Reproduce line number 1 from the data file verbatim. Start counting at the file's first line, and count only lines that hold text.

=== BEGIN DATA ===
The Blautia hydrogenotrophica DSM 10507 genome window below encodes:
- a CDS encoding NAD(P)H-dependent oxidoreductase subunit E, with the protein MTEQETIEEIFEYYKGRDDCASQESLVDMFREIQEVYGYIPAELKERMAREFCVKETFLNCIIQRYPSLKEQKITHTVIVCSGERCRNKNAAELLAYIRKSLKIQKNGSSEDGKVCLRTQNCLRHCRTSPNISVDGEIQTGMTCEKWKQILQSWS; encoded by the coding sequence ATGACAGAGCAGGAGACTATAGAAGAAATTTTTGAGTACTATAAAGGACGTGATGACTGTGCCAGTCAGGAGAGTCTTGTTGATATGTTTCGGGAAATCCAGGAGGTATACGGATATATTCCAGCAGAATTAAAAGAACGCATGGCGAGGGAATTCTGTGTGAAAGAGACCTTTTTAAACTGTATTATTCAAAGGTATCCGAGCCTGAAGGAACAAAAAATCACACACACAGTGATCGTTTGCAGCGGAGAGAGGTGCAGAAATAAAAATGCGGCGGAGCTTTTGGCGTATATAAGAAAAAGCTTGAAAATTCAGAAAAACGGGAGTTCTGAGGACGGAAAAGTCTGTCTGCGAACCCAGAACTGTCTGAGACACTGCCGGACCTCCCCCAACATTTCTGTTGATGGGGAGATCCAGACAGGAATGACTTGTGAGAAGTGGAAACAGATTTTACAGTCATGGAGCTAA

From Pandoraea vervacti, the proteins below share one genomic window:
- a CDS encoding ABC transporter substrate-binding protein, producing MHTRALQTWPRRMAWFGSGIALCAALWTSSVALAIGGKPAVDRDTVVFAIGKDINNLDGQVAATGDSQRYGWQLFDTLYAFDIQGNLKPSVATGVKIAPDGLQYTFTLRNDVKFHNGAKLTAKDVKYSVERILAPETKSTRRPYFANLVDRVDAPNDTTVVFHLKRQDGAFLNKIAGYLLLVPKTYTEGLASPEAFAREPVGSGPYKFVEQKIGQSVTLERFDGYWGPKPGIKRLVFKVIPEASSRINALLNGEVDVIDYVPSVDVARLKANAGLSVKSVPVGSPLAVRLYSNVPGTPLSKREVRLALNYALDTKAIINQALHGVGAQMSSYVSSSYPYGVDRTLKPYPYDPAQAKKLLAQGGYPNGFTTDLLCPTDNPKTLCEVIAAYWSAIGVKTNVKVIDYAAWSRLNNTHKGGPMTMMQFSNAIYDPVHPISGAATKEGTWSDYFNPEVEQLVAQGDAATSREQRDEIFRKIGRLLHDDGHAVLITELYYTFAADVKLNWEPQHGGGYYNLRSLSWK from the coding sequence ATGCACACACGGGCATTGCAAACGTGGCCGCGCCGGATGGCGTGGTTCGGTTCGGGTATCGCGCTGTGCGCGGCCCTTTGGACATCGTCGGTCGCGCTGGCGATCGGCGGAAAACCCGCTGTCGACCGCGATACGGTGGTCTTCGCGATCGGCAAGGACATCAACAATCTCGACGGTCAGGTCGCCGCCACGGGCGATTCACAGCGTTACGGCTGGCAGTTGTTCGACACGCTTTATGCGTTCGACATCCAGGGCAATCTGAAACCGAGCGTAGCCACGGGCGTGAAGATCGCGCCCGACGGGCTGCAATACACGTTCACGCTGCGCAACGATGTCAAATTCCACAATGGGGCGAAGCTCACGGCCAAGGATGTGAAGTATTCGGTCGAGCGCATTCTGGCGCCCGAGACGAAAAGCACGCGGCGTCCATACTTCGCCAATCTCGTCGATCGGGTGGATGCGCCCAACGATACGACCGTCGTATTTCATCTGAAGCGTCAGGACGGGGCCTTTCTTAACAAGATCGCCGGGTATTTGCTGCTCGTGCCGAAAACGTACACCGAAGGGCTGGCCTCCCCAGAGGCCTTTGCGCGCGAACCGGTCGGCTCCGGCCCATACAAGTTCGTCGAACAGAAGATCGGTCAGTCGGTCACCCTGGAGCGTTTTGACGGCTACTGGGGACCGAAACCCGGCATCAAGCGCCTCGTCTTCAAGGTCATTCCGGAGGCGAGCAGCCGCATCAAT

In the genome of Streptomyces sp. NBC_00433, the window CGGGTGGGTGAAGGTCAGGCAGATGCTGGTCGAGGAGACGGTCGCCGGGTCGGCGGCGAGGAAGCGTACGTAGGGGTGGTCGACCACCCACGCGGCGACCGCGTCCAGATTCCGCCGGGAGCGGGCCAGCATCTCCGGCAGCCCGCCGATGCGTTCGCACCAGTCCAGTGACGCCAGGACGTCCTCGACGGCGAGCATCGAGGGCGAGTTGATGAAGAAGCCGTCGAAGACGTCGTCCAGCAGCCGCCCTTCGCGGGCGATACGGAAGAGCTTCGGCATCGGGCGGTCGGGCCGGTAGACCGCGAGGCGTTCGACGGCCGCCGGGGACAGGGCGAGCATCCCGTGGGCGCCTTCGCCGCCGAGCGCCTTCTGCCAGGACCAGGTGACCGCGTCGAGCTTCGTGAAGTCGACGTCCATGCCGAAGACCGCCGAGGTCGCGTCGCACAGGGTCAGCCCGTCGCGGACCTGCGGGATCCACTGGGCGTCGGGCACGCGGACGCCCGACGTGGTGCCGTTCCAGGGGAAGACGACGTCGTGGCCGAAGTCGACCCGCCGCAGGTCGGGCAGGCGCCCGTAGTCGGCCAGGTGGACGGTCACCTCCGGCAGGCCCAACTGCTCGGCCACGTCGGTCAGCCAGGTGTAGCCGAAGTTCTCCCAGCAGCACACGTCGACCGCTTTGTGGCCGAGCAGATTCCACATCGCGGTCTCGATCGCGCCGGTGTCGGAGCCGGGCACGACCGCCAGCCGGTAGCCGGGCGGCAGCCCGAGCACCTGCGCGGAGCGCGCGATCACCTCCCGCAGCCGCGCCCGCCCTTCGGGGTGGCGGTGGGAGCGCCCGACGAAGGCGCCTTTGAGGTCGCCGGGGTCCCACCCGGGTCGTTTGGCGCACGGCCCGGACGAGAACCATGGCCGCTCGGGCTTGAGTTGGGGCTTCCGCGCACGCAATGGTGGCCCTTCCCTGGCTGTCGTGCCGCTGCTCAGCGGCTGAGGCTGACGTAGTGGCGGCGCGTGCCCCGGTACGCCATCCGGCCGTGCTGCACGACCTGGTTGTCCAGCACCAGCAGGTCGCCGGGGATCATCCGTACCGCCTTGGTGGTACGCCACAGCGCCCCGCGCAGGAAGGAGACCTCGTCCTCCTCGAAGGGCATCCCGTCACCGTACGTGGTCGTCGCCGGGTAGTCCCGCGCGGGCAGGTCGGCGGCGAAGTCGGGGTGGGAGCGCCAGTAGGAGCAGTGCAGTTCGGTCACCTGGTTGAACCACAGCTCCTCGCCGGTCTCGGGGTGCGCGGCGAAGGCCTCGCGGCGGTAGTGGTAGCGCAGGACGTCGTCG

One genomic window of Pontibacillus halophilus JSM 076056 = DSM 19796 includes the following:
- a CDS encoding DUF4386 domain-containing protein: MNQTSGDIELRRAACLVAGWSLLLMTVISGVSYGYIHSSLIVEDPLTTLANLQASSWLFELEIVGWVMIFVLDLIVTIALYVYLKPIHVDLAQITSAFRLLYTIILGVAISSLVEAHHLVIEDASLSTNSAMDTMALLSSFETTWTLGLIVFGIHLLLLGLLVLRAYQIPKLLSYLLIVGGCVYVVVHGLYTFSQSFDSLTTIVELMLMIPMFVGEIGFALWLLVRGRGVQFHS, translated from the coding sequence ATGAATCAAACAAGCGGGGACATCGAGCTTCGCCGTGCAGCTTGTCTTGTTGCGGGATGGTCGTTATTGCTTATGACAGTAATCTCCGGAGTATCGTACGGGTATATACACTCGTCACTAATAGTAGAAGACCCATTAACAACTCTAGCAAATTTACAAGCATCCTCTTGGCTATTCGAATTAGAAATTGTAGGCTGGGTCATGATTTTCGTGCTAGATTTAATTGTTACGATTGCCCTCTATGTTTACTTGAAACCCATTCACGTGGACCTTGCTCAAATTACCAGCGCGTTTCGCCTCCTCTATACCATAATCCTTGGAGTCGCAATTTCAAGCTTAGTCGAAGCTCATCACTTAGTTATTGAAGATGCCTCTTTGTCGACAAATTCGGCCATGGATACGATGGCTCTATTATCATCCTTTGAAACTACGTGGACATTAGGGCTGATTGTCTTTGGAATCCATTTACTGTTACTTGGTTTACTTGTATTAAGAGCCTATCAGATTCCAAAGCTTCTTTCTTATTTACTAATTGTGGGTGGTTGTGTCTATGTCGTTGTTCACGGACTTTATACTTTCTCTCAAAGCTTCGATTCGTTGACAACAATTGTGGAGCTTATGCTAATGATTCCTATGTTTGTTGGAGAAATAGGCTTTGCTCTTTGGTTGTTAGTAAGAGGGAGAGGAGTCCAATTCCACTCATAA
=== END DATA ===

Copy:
The Blautia hydrogenotrophica DSM 10507 genome window below encodes: